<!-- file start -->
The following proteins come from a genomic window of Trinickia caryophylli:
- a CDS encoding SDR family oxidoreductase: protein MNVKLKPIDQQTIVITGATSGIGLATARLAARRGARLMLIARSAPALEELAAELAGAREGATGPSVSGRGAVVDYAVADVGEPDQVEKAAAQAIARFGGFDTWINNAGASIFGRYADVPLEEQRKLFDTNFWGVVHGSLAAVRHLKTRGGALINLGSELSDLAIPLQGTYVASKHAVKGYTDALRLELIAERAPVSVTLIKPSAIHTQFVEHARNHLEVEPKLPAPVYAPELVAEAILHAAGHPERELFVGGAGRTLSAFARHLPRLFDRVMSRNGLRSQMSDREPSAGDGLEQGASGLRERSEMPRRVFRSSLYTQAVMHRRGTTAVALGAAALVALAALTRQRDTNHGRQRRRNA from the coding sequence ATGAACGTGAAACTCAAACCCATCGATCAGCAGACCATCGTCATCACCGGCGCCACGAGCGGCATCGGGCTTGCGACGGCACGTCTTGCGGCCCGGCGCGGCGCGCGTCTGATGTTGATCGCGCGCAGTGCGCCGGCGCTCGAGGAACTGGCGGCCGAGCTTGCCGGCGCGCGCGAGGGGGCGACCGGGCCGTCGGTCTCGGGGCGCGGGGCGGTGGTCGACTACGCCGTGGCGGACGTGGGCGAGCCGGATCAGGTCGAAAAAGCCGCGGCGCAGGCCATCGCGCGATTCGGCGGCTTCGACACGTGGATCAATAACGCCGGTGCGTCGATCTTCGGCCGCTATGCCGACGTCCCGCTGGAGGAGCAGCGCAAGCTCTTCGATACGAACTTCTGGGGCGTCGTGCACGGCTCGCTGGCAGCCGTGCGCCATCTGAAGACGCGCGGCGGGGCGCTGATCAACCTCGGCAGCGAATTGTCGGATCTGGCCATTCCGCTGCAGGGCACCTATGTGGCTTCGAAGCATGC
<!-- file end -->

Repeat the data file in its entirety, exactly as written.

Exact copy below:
The following proteins come from a genomic window of Trinickia caryophylli:
- a CDS encoding SDR family oxidoreductase: protein MNVKLKPIDQQTIVITGATSGIGLATARLAARRGARLMLIARSAPALEELAAELAGAREGATGPSVSGRGAVVDYAVADVGEPDQVEKAAAQAIARFGGFDTWINNAGASIFGRYADVPLEEQRKLFDTNFWGVVHGSLAAVRHLKTRGGALINLGSELSDLAIPLQGTYVASKHAVKGYTDALRLELIAERAPVSVTLIKPSAIHTQFVEHARNHLEVEPKLPAPVYAPELVAEAILHAAGHPERELFVGGAGRTLSAFARHLPRLFDRVMSRNGLRSQMSDREPSAGDGLEQGASGLRERSEMPRRVFRSSLYTQAVMHRRGTTAVALGAAALVALAALTRQRDTNHGRQRRRNA from the coding sequence ATGAACGTGAAACTCAAACCCATCGATCAGCAGACCATCGTCATCACCGGCGCCACGAGCGGCATCGGGCTTGCGACGGCACGTCTTGCGGCCCGGCGCGGCGCGCGTCTGATGTTGATCGCGCGCAGTGCGCCGGCGCTCGAGGAACTGGCGGCCGAGCTTGCCGGCGCGCGCGAGGGGGCGACCGGGCCGTCGGTCTCGGGGCGCGGGGCGGTGGTCGACTACGCCGTGGCGGACGTGGGCGAGCCGGATCAGGTCGAAAAAGCCGCGGCGCAGGCCATCGCGCGATTCGGCGGCTTCGACACGTGGATCAATAACGCCGGTGCGTCGATCTTCGGCCGCTATGCCGACGTCCCGCTGGAGGAGCAGCGCAAGCTCTTCGATACGAACTTCTGGGGCGTCGTGCACGGCTCGCTGGCAGCCGTGCGCCATCTGAAGACGCGCGGCGGGGCGCTGATCAACCTCGGCAGCGAATTGTCGGATCTGGCCATTCCGCTGCAGGGCACCTATGTGGCTTCGAAGCATGC